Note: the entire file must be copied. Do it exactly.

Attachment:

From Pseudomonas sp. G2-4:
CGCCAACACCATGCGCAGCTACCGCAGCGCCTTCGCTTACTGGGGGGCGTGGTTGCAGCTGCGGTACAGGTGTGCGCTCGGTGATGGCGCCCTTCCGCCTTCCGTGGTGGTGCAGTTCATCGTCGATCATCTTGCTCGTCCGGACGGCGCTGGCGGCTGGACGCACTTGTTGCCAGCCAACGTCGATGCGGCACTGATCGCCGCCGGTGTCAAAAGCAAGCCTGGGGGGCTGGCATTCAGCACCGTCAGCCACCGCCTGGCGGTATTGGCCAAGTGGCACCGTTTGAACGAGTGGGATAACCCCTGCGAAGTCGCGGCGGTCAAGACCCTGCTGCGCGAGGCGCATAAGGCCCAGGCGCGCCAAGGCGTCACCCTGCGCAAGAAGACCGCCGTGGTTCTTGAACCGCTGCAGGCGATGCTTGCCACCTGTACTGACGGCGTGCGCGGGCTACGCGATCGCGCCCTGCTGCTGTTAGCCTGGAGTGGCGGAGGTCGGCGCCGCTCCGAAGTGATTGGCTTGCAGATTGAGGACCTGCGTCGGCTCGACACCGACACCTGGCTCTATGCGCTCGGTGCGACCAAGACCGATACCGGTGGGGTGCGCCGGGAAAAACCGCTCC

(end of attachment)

From Pseudomonas sp. G2-4:
CGCCAACACCATGCGCAGCTACCGCAGCGCCTTCGCTTACTGGGGGGCGTGGTTGCAGCTGCGGTACAGGTGTGCGCTCGGTGATGGCGCCCTTCCGCCTTCCGTGGTGGTGCAGTTCATCGTCGATCATCTTGCTCGTCCGGACGGCGCTGGCGGCTGGACGCACTTGTTGCCAGCCAACGTCGATGCGGCACTGATCGCCGCCGGTGTCAAAAGCAAGCCTGGGGGGCTGGCATTCAGCACCGTCAGCCACCGCCTGGCGGTATTGGCCAAGTGGCACCGTTTGAACGAGTGGGATAACCCCTGCGAAGTCGCGGCGGTCAAGACCCTGCTGCGCGAGGCGCATAAGGCCCAGGCGCGCCAAGGCGTCACCCTGCGCAAGAAGACCGCCGTGGTTCTTGAACCGCTGCAGGCGATGCTTGCCACCTGTACTGACGGCGTGCGCGGGCTACGCGATCGCGCCCTGCTGCTGTTAGCCTGGAGTGGCGGAGGTCGGCGCCGCTCCGAAGTGATTGGCTTGCAGATTGAGGACCTGCGTCGGCTCGACACCGACACCTGGCTCTATGCGCTCGGTGCGACCAAGACCGATACCGGTGGGGTGCGCCGGGAAAAACCGCTCC